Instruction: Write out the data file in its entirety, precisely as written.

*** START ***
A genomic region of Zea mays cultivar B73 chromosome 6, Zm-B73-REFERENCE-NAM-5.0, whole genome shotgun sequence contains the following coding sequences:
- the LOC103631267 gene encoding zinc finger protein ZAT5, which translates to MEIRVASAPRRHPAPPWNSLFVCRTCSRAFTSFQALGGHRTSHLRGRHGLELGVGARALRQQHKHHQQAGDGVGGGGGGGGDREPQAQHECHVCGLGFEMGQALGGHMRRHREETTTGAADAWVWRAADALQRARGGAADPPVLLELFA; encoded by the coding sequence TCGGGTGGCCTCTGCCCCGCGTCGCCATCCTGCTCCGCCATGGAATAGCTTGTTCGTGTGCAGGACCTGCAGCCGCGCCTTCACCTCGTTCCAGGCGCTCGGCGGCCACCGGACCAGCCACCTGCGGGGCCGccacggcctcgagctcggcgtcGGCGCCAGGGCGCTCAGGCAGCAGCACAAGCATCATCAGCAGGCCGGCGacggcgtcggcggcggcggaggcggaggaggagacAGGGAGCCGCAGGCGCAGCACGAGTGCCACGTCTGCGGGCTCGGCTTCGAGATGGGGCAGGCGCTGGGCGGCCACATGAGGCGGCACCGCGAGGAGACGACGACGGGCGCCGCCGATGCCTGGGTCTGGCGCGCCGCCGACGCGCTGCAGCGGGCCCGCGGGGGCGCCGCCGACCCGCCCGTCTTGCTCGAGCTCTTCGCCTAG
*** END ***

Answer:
A genomic region of Zea mays cultivar B73 chromosome 6, Zm-B73-REFERENCE-NAM-5.0, whole genome shotgun sequence contains the following coding sequences:
- the LOC103631267 gene encoding zinc finger protein ZAT5, which translates to MEIRVASAPRRHPAPPWNSLFVCRTCSRAFTSFQALGGHRTSHLRGRHGLELGVGARALRQQHKHHQQAGDGVGGGGGGGGDREPQAQHECHVCGLGFEMGQALGGHMRRHREETTTGAADAWVWRAADALQRARGGAADPPVLLELFA; encoded by the coding sequence TCGGGTGGCCTCTGCCCCGCGTCGCCATCCTGCTCCGCCATGGAATAGCTTGTTCGTGTGCAGGACCTGCAGCCGCGCCTTCACCTCGTTCCAGGCGCTCGGCGGCCACCGGACCAGCCACCTGCGGGGCCGccacggcctcgagctcggcgtcGGCGCCAGGGCGCTCAGGCAGCAGCACAAGCATCATCAGCAGGCCGGCGacggcgtcggcggcggcggaggcggaggaggagacAGGGAGCCGCAGGCGCAGCACGAGTGCCACGTCTGCGGGCTCGGCTTCGAGATGGGGCAGGCGCTGGGCGGCCACATGAGGCGGCACCGCGAGGAGACGACGACGGGCGCCGCCGATGCCTGGGTCTGGCGCGCCGCCGACGCGCTGCAGCGGGCCCGCGGGGGCGCCGCCGACCCGCCCGTCTTGCTCGAGCTCTTCGCCTAG